Linux laptops, revisited (can any sleep like my PowerBook does?)

Levi Pearson levi at cold.org
Tue Jan 22 11:10:16 MST 2008


Lonnie Olson <lists at kittypee.com> writes:
> Levi Pearson wrote:
> Here you go again talking about price.  Trying to muddy the waters
> some more.  This issue isn't about price at all.
>
> Is it completely unreasonable to *pay* an architect for his hard work,
> and ask for a copy of the plans.  No.  In fact it happens fairly
> regularly.

The issue is fundamentally about price, or at least value, no matter
how much you try to mix freedoms into the mix.  According to Free
Software principles, you have to open the source code to *everyone*,
not just paying customers.  You furthermore have to give them the
right to modify and resell your work.  You're not going to find many
architects who will find those terms reasonable, because it devalues
the work they did.  Nor many photographers, graphic designers, etc,
despite the fact that it would be really 'nice' for everyone else if
they did.

> Again, missing the point.  It's not about restricting the rights of
> software creators to release non-free software.  It's about showing
> the world the other way, to get the freedom to use their software, to
> share their software, to modify their software, etc.

I am completely *not* opposed to showing the world how great it is to
release source code.  I've repeatedly said how great I think it is,
and how I wish more people would do so.  Again, I am NOT OPPOSED to
sharing source code.  I think sharing source code is a WONDERFUL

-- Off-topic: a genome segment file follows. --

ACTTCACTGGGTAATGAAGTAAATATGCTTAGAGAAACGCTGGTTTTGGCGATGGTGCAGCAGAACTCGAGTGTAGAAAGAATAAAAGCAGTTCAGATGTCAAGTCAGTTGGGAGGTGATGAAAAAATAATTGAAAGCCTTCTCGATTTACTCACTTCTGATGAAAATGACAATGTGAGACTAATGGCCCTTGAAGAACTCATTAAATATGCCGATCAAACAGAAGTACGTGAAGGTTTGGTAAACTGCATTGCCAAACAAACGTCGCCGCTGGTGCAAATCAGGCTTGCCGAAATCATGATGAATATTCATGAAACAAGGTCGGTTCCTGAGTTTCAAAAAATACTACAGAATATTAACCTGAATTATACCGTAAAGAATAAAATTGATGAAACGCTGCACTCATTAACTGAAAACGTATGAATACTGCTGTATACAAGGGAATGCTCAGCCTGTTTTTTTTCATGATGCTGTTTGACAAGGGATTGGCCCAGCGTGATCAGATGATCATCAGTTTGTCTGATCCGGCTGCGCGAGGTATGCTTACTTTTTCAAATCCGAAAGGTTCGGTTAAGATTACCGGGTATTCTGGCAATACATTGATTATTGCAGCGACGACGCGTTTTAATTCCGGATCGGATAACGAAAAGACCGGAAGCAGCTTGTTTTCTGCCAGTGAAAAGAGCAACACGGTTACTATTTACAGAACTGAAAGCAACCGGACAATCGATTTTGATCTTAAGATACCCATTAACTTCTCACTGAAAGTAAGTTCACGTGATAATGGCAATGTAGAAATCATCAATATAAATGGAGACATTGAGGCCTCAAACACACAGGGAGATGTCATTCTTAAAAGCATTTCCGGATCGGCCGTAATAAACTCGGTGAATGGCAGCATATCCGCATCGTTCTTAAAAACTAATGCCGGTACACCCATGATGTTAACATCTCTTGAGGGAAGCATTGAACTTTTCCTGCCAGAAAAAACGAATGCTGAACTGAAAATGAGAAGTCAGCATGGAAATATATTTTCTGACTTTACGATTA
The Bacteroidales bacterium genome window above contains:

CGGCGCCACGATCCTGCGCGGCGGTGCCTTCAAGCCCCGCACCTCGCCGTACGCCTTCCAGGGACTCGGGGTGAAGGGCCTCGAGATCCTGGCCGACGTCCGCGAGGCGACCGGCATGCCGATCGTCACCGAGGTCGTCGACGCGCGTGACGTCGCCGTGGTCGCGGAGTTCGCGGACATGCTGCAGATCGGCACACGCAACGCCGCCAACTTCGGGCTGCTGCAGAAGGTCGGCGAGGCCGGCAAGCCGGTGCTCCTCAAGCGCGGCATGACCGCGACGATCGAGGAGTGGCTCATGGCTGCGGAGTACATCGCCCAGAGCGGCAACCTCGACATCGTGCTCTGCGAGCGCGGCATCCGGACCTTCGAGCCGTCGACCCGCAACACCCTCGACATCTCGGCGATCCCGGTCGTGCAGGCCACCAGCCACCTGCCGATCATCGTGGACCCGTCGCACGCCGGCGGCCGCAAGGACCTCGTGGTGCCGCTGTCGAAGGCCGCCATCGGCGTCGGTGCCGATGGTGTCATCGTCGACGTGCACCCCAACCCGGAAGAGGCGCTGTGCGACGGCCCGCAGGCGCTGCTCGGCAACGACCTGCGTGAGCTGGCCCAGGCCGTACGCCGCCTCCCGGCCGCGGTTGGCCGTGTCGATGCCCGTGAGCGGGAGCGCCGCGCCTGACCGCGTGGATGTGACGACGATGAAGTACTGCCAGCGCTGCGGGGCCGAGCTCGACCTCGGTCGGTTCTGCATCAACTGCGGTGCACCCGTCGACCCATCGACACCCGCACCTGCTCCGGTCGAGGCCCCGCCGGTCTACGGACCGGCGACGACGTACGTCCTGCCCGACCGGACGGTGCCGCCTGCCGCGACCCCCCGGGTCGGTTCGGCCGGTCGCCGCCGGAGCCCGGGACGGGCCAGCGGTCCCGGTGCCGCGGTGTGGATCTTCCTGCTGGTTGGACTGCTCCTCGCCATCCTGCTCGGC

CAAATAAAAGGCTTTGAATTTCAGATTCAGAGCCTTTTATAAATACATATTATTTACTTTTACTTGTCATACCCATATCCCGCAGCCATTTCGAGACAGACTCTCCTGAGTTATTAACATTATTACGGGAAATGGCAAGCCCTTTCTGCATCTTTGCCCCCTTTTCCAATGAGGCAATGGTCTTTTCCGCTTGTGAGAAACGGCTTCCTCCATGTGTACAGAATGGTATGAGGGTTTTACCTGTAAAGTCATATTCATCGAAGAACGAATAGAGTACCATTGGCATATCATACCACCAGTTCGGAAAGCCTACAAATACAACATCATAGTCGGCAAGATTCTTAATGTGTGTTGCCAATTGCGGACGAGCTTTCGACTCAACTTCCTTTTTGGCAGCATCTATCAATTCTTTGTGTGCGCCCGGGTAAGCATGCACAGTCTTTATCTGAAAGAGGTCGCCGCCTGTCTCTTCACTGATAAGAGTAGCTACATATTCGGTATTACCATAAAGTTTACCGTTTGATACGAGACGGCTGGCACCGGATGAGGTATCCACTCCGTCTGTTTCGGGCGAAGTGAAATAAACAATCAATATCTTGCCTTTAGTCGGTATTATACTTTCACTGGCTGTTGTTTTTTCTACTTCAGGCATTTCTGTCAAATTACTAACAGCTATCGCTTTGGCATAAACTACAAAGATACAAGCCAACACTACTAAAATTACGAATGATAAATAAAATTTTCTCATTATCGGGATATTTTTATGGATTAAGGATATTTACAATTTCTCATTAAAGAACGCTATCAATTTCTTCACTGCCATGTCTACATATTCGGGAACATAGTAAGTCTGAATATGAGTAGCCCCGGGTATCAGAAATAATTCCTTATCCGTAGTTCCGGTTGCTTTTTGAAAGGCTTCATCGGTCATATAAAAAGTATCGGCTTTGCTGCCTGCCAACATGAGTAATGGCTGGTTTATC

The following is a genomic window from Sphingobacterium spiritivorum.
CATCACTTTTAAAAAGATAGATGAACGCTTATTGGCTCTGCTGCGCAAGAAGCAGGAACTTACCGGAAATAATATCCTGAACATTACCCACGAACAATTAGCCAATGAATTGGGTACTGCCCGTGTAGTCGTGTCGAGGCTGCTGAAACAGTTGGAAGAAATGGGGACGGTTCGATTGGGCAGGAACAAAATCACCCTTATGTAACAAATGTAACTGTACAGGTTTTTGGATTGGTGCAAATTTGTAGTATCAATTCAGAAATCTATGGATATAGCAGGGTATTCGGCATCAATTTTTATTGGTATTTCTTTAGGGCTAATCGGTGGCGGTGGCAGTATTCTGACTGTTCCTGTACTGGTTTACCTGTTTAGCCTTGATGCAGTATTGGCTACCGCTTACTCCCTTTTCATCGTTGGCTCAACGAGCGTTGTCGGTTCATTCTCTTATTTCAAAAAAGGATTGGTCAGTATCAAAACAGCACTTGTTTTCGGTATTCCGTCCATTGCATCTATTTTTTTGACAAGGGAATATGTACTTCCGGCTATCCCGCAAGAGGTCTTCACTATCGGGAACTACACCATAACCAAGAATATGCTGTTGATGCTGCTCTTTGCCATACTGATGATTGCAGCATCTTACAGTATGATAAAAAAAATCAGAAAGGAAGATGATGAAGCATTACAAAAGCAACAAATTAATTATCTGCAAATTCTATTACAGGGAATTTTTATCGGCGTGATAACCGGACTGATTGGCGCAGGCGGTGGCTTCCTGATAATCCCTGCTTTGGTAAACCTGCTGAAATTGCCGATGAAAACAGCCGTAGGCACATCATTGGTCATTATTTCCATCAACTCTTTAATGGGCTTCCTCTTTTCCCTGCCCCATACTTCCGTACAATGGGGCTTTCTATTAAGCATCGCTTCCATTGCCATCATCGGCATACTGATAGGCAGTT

thing.

> It's a bit like freedom of speech.  You are perfectly in your right to
> lie, be rude to, or swear at people in the street.  But it isn't very
> nice.  Everyone already knows to stay away from these people.  Free
> Software is about teaching people to stay away from non-free software
> for similar reasons.

This is the mindset that I'm arguing against.  It's morally wrong to
verbally abuse people.  It's *not* morally wrong to release software
without source code.  If Free Software advocates were purely leading
by example and showing how wonderful sharing source code is, and how
it creates value for everyone, and how it can lead to business
opportunities, or any of that, I'd have no quarrel with them.  It's
the painting of people who do not share source code as shady
characters who are morally lacking that I object to.  I believe it's
possible to advocate sharing of source code without claiming that
the people who disagree about it are morally lacking.

                --Levi



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